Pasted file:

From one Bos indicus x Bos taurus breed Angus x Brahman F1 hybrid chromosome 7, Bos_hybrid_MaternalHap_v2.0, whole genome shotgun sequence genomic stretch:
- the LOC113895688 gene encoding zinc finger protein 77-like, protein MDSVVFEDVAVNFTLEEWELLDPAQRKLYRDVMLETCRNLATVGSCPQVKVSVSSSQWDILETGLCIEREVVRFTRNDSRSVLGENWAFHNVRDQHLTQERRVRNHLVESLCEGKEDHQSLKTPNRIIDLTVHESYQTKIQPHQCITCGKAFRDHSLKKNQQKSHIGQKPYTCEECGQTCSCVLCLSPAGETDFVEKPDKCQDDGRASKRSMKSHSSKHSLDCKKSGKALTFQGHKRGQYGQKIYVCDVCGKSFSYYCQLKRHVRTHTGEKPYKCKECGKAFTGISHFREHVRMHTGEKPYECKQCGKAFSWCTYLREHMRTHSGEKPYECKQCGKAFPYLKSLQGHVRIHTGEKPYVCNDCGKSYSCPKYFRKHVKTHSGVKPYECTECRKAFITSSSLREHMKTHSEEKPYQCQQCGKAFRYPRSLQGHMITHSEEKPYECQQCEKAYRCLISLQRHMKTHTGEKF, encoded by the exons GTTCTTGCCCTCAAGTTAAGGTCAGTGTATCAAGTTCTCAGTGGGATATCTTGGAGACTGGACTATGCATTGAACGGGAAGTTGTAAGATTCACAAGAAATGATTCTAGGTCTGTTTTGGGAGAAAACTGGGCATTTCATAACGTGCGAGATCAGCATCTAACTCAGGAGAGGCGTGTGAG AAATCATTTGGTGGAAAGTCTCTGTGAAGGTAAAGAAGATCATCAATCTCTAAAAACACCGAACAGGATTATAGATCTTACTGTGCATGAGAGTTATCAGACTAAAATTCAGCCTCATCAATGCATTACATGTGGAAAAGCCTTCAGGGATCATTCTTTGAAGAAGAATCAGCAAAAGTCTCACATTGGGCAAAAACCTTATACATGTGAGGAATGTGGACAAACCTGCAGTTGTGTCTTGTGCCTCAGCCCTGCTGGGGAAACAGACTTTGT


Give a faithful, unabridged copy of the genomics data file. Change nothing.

From one Bos indicus x Bos taurus breed Angus x Brahman F1 hybrid chromosome 7, Bos_hybrid_MaternalHap_v2.0, whole genome shotgun sequence genomic stretch:
- the LOC113895688 gene encoding zinc finger protein 77-like, protein MDSVVFEDVAVNFTLEEWELLDPAQRKLYRDVMLETCRNLATVGSCPQVKVSVSSSQWDILETGLCIEREVVRFTRNDSRSVLGENWAFHNVRDQHLTQERRVRNHLVESLCEGKEDHQSLKTPNRIIDLTVHESYQTKIQPHQCITCGKAFRDHSLKKNQQKSHIGQKPYTCEECGQTCSCVLCLSPAGETDFVEKPDKCQDDGRASKRSMKSHSSKHSLDCKKSGKALTFQGHKRGQYGQKIYVCDVCGKSFSYYCQLKRHVRTHTGEKPYKCKECGKAFTGISHFREHVRMHTGEKPYECKQCGKAFSWCTYLREHMRTHSGEKPYECKQCGKAFPYLKSLQGHVRIHTGEKPYVCNDCGKSYSCPKYFRKHVKTHSGVKPYECTECRKAFITSSSLREHMKTHSEEKPYQCQQCGKAFRYPRSLQGHMITHSEEKPYECQQCEKAYRCLISLQRHMKTHTGEKF, encoded by the exons GTTCTTGCCCTCAAGTTAAGGTCAGTGTATCAAGTTCTCAGTGGGATATCTTGGAGACTGGACTATGCATTGAACGGGAAGTTGTAAGATTCACAAGAAATGATTCTAGGTCTGTTTTGGGAGAAAACTGGGCATTTCATAACGTGCGAGATCAGCATCTAACTCAGGAGAGGCGTGTGAG AAATCATTTGGTGGAAAGTCTCTGTGAAGGTAAAGAAGATCATCAATCTCTAAAAACACCGAACAGGATTATAGATCTTACTGTGCATGAGAGTTATCAGACTAAAATTCAGCCTCATCAATGCATTACATGTGGAAAAGCCTTCAGGGATCATTCTTTGAAGAAGAATCAGCAAAAGTCTCACATTGGGCAAAAACCTTATACATGTGAGGAATGTGGACAAACCTGCAGTTGTGTCTTGTGCCTCAGCCCTGCTGGGGAAACAGACTTTGT